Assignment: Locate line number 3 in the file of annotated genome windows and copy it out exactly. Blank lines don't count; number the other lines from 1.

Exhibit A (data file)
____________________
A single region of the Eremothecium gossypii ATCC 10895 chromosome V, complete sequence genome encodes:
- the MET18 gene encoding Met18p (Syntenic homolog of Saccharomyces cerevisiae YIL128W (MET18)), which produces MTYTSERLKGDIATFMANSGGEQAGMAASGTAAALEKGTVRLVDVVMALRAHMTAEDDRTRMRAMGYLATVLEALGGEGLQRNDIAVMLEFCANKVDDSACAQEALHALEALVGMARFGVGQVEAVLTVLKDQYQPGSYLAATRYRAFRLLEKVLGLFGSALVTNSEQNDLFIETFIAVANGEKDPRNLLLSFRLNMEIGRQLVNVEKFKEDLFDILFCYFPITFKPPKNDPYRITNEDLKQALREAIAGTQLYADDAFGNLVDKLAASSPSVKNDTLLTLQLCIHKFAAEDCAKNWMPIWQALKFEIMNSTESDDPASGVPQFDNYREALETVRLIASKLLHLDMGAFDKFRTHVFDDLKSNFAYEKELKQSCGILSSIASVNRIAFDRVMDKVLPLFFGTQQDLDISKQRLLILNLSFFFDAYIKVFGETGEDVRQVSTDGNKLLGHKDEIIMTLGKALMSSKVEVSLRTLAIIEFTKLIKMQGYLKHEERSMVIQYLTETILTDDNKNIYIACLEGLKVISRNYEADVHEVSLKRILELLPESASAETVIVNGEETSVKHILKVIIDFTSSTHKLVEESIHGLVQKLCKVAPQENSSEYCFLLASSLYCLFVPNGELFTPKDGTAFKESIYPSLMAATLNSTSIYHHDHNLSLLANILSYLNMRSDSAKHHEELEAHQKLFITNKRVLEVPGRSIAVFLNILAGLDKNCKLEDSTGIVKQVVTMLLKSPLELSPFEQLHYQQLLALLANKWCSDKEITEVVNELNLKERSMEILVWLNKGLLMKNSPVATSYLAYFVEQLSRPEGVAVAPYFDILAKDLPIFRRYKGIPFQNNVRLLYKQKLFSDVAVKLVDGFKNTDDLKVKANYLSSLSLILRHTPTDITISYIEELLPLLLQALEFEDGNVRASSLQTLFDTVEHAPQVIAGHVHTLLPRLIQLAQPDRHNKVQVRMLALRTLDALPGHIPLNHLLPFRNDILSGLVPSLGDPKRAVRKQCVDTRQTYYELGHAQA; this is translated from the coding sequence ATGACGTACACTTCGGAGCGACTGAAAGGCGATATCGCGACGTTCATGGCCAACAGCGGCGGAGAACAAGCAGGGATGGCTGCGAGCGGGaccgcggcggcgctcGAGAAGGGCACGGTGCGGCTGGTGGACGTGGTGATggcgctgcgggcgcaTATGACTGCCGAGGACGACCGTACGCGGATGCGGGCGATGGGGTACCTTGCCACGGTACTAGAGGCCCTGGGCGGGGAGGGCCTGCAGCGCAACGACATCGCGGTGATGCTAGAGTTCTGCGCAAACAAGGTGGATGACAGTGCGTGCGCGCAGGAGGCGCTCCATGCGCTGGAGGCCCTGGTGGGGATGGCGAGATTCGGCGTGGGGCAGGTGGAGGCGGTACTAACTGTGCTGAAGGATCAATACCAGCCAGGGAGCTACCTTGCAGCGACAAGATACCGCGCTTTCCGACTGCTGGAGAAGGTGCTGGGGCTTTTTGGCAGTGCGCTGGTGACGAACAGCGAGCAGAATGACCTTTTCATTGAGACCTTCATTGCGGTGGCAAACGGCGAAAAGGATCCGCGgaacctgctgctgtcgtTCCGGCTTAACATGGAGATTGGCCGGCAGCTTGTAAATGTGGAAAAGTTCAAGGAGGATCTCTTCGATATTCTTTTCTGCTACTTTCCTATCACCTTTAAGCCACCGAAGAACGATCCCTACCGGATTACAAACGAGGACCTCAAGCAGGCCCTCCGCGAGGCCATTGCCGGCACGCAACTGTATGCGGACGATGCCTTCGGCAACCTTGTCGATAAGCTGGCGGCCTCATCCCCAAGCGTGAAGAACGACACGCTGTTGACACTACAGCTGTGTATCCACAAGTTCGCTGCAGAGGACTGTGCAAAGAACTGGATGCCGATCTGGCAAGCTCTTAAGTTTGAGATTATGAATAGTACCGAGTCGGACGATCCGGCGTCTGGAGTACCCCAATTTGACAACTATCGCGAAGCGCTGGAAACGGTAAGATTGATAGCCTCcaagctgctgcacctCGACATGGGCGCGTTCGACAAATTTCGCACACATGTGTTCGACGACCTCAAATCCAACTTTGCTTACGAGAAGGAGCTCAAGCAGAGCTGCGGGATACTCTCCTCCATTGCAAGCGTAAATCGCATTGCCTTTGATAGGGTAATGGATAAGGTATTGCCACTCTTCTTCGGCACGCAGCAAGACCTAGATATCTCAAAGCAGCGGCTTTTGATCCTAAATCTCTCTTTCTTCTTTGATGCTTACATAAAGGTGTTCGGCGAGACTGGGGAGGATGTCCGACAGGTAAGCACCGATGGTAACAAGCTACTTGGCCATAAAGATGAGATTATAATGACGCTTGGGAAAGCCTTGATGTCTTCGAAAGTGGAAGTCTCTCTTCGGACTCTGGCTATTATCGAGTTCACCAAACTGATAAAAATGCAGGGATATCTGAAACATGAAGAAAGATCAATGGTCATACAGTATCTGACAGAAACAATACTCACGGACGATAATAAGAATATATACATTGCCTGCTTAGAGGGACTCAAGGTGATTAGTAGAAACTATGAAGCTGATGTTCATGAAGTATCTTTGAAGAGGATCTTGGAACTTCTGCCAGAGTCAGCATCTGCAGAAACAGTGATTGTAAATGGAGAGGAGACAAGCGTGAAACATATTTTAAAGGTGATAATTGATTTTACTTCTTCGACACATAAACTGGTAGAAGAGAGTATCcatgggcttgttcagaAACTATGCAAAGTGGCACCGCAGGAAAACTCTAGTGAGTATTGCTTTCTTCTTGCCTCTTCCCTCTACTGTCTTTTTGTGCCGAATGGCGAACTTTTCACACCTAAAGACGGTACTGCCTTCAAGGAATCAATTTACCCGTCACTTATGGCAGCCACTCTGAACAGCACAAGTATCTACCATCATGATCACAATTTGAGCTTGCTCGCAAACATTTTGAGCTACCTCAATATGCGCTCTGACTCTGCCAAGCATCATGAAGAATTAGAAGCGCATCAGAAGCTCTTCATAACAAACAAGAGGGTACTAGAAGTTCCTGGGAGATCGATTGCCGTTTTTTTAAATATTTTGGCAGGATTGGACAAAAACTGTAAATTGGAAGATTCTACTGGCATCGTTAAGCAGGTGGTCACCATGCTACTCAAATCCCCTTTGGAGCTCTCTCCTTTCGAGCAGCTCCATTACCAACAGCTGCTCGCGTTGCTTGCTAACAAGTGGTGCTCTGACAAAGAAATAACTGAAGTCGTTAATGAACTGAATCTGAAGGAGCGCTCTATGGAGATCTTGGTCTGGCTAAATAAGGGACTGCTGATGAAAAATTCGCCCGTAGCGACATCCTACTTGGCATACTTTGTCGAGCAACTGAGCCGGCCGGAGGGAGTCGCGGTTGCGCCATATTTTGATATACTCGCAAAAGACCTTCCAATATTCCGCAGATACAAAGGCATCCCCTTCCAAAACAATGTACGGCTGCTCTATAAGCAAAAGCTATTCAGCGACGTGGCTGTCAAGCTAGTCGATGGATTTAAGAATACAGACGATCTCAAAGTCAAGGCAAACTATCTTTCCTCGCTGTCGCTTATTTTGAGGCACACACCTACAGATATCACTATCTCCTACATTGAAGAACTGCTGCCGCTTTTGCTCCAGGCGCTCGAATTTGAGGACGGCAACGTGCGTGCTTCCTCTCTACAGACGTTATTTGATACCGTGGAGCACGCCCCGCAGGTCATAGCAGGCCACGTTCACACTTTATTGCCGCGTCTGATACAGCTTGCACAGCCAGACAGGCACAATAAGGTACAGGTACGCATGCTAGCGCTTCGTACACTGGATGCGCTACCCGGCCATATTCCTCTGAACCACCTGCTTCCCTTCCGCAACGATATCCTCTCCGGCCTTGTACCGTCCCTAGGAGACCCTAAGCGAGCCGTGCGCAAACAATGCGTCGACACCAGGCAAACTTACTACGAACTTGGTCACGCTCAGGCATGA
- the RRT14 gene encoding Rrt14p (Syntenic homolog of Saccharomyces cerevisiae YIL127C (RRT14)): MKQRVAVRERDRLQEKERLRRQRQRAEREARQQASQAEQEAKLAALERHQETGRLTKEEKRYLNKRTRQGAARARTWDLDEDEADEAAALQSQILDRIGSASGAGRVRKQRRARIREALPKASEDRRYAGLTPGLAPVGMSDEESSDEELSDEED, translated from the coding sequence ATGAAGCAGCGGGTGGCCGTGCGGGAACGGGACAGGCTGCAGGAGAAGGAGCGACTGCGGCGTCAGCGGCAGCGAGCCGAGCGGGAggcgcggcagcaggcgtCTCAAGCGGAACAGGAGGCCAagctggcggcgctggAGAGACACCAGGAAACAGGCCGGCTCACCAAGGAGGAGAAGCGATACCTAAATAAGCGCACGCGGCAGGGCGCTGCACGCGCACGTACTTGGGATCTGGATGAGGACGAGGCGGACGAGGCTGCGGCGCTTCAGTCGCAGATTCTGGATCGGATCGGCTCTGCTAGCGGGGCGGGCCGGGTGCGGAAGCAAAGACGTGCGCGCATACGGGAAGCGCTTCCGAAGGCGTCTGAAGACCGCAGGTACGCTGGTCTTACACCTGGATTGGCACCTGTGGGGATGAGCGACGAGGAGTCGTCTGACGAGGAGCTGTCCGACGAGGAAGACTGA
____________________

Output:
- the RRT14 gene encoding Rrt14p (Syntenic homolog of Saccharomyces cerevisiae YIL127C (RRT14)): MKQRVAVRERDRLQEKERLRRQRQRAEREARQQASQAEQEAKLAALERHQETGRLTKEEKRYLNKRTRQGAARARTWDLDEDEADEAAALQSQILDRIGSASGAGRVRKQRRARIREALPKASEDRRYAGLTPGLAPVGMSDEESSDEELSDEED, translated from the coding sequence ATGAAGCAGCGGGTGGCCGTGCGGGAACGGGACAGGCTGCAGGAGAAGGAGCGACTGCGGCGTCAGCGGCAGCGAGCCGAGCGGGAggcgcggcagcaggcgtCTCAAGCGGAACAGGAGGCCAagctggcggcgctggAGAGACACCAGGAAACAGGCCGGCTCACCAAGGAGGAGAAGCGATACCTAAATAAGCGCACGCGGCAGGGCGCTGCACGCGCACGTACTTGGGATCTGGATGAGGACGAGGCGGACGAGGCTGCGGCGCTTCAGTCGCAGATTCTGGATCGGATCGGCTCTGCTAGCGGGGCGGGCCGGGTGCGGAAGCAAAGACGTGCGCGCATACGGGAAGCGCTTCCGAAGGCGTCTGAAGACCGCAGGTACGCTGGTCTTACACCTGGATTGGCACCTGTGGGGATGAGCGACGAGGAGTCGTCTGACGAGGAGCTGTCCGACGAGGAAGACTGA